Sometimes not knowing what you're getting into is a good thing. I don't know what Rick Wilkinson was thinking when he decided to whip up a ribbon mic from scratch, but it's a good thing he's not easily deterred. A technical writer/corporate trainer by day, it only seemed natural for Rick to document his experience. And it's a good thing that he decided to share. In this 14-page (and growing) PDF, Rick provides step-by-step instructions on how to build your very own ribbon mic for around $150 in parts and materials. Since I had some experience assembling condenser mics, I figured I could build something with these plans in an afternoon. I thought I could buy some "ribbon capsules" and be cooking. (You can purchase almost any variation of prebuilt condenser capsules from a number of sources. I made the assumption that there was somebody doing a similar thing with ribbons. Oh, silly rabbit me. I can be such a ding dong.) Imagine my surprise as I read the pages where Rick demonstrated how to make your own ribbon element by hand. No, you don't have to smelt the aluminum, but you have to cut the leaf, crimp it, and mount it correctly. If you're envisioning kitchen-grade aluminum foil, you're wrong. We're talking about 0.6 micron leaf, which is significantly more fragile. I was reminded of what ribbon mic guru Clarence Kane told me (for an upcoming Behind the Gear), "I've been cutting ribbons for decades, and I still mess them up on occasion." I started to get scared.
But don't let any of this deter you. The writing is clear and well supported by applicable photos and illustrations. The amount of precision soldering is at a minimum. In fact, if you have patience and a little bit of time, you have the skills to make a great mic of your own. As a great bonus, there is an appendix filled with hints and tips to help fledgling builders avoid mistakes that cost time and money. Don't skip that part.
The total cost for the first mic is about $150 for parts and shipping. This assumes you use an inexpensive transformer. However, the initial outlay includes enough brass handrail, plastic rod, aluminum leaf, epoxy, and screws to make another mic. So, depending on transformer costs, a stereo pair could be had for about $200. Not bad.
Speaking of transformers, there are different options, and the author includes this information, allowing builders to customize their mic to taste and budget. He also devotes a significant amount of attention to body and windscreen fabrication. Anyone familiar with DIY projects on the web can attest that many projects provide little, if any, guidance on this crucial section of mic construction. What are they thinking? Is the mic supposed to live on a breadboard forever? Notes on suppliers, prices, and contact information are provided to round out the section.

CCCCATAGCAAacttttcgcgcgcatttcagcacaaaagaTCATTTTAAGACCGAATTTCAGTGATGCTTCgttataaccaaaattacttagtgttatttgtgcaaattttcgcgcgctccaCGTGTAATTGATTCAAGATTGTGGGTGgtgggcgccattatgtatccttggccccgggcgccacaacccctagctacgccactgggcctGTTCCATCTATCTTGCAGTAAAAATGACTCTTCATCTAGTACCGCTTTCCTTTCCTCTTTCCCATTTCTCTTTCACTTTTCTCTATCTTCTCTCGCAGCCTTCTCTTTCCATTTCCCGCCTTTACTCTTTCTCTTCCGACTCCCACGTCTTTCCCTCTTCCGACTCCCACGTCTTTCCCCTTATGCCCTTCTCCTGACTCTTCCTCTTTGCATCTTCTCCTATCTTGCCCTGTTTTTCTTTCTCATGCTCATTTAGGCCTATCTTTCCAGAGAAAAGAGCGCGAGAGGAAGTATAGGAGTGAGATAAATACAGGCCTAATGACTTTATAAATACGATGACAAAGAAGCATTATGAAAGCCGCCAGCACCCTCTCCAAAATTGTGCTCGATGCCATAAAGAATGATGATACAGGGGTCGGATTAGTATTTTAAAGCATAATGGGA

The author provided me with independent laboratory tests of two of his microphones. Both his large and small model showed outstanding accuracy, especially from the low mids to about 10 kHz. Samples posted on his website prove that this mic is a worthwhile investment. This thing is a solid recording tool.
If you have some time and patience and can afford a couple hundred dollars for materials, I encourage you to purchase a set of these plans and try your hand at ribbon mic building. Will your results be as good as a top-of-the-line Royer, Crowley & Tripp, or AEA? Probably not, but those are world-class tools. I still bet your mic could find daily use in your studio environment. And I'm very confident it will utterly smoke any of the bargain ribbons currently on the market. Just make sure you submit photos and sound samples to the ever growing collection at the author's site. I'll be sending mine in... as soon as I unglue my fingers. ($9.95 direct; www.rickshawrecords.com)
Tape Op is a bi-monthly magazine devoted to the art of record making.